It's long been assumed that Europeans were the bearers of the massive plagues that devastated Mexico in the 16th century. But now some scientists say the diseases may have been native to Mexico. And as Ingrid Lobet reports, drought, not colonialists, may have been the crucial factor in their spread.
CURWOOD: Spanish ships first set anchor off the coast of Mexico in 1519. A hundred years later, nine out of every ten native Mexicans was dead, mostly from disease. Smallpox germs from Europe were responsible for the first colonial plague in Mexico, in 1520. But now, some scientists say there were two subsequent epidemics that may have been caused by viruses native to the region. And those diseases may have been brought on by extreme drought. Ingrid Lobet has our report.
[CHURCH BELLS, BIRDS, ANIMALS]
LOBET: Although Dr. Rodolfo Acu–a Soto is an epidemiologist, often you'll find him in a Catholic church, the guardian of so much of Mexico's past. He's a student of his country's rich history of plague, trying to understand what might happen in future epidemics. Here, and not for the first time, he talks a priest into opening a dusty archive.
[talking in Spanish]
LOBET: From a back room at the main cathedral in Oaxaca, a young cleric brings out a leather-bound city record dating to the late 1700s. It's a foot and a half high and three inches thick.
[talking in Spanish]
TRANSLATOR: Gorgeous, look at these letters scripted in gold. Pure cellulose paper, imported from Spain. And how much must this weigh, 11 pounds?
LOBET: The records paint a vivid picture of death in colonial Mexico. Here, Acu–a reads from an old municipal burial record.
[talking in Spanish]
TRANSLATOR: Fever, tuberculosis, chicken pox, gastroenteritis, enteritis, enterocolitis.
LOBET: No one, it seems, died of old age.
TRANSLATOR: Infant seizure, pneumonia, fever, pneumonia, typhoid fever, cholera, diarrhea, diarrhea, cholera.
LOBET: Even though the sweeping plagues happened centuries ago, they're well- documented. One reason is providence. It turns out, King Philip of Spain sent his personal physician to the New World just as the Great Plague of 1576 was sweeping Mexico. So Dr. Hernandez, the King's doctor, perhaps the best-trained western physician in the world at the time, witnessed the epidemic. He was examining patients, performing autopsies, and making notes about a plague so violent it would still be in the history books 400 years later. Yet, these notes lay forgotten until Dr. Acu–a and another research team stumbled upon them.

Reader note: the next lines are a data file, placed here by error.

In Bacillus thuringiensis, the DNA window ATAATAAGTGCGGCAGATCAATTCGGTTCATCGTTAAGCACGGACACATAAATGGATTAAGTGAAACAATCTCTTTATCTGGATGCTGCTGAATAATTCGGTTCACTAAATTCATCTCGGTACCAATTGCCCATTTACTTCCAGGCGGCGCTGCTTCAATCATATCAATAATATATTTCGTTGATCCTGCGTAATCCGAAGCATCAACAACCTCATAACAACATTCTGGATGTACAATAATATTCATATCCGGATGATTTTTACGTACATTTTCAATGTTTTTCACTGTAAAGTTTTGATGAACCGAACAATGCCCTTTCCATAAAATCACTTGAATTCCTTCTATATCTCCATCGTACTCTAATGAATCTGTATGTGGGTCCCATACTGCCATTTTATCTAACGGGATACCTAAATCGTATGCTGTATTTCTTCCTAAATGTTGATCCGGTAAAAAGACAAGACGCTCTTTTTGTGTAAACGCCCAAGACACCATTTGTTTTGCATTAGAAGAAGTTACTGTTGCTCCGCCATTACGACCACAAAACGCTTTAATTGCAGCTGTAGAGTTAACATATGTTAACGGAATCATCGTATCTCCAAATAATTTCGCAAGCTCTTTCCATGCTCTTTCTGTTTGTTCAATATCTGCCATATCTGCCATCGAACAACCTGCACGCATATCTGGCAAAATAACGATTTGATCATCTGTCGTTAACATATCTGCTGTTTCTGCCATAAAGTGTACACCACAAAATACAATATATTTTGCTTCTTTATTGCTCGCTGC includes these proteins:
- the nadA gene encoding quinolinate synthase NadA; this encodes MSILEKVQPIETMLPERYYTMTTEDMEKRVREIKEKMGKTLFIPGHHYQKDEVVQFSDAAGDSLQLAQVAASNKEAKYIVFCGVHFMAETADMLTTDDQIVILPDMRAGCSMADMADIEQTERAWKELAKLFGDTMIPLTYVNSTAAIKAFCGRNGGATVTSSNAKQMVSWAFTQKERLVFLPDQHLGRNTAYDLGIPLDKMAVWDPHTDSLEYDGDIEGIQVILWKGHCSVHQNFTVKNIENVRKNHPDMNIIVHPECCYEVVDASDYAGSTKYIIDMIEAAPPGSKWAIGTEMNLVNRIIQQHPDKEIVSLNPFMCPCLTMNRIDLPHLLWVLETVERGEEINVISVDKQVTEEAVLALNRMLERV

ACUNA: The descriptions are horrendous. It started with fever, chills, and in four or five days, they died. They bled through the noses, ears, mouth, everywhere. They become jaundiced, yellow. And also, they have these kind of ulcers in the lips and the genitals. They become mad, kind of insane, absolutely. And they were very anxious. And, enormous thirst.
LOBET: Dr. John Marr is a New York epidemiologist. He and his partner, Dr. Barry Kiracofe, an architectural historian, have been looking at this same 16th century record of the King's physician, as well as even older native accounts of epidemics in the Americas. Dr. Marr agrees it's clear that the common belief that Mexican Indians were killed off by smallpox is not scientifically viable.
MARR: So it was clear to me, at least, because Dr. Kiracofe had collected a number of primary resource papers, written by Spaniards, that the signs and symptoms of this disease that killed so many Aztecs included bleeding from the eyes, the ears, the nose, the mouth, vaginal bleeding, bleeding from the stomach, bleeding into the urine, bleeding under the skin, and a fulminant, rapid death within three or four days.
LOBET: Marr and Acu–a say modern medicine recognizes these symptoms. They are characteristic of a class that includes Ebola Fever, Rocky Mountain Spotted Fever, and certain kinds of Dengue-- a class Americans have been hearing more about recently--hemorrhagic fevers.
MARR: I would say, unequivocally, I fortunately had some guidance from some of the experts at the CDC. I talked with many people who are expert virologists and epidemiologists, and I think they would all conclude that it was a hemorrhagic fever.
LOBET: But what that disease was, whether it was transmitted by insect or mammal and under what conditions are still open questions. One hypothesis is tied closely to draught, a calamitous draught, stretching across North and Central America, one far worse than the Oklahoma dust bowl.
[SOUNDS OF WALKING]
LOBET: A team of researchers is working in the forests of Oaxaca's Sierra Madre mountains, taking core samples out of the oldest trees, mapping that famous draught, the 16th century mega-drought, in detail. Because of its perch on the Pacific, Mexico has felt the cutting edge of Earth's changing weather patterns throughout the centuries.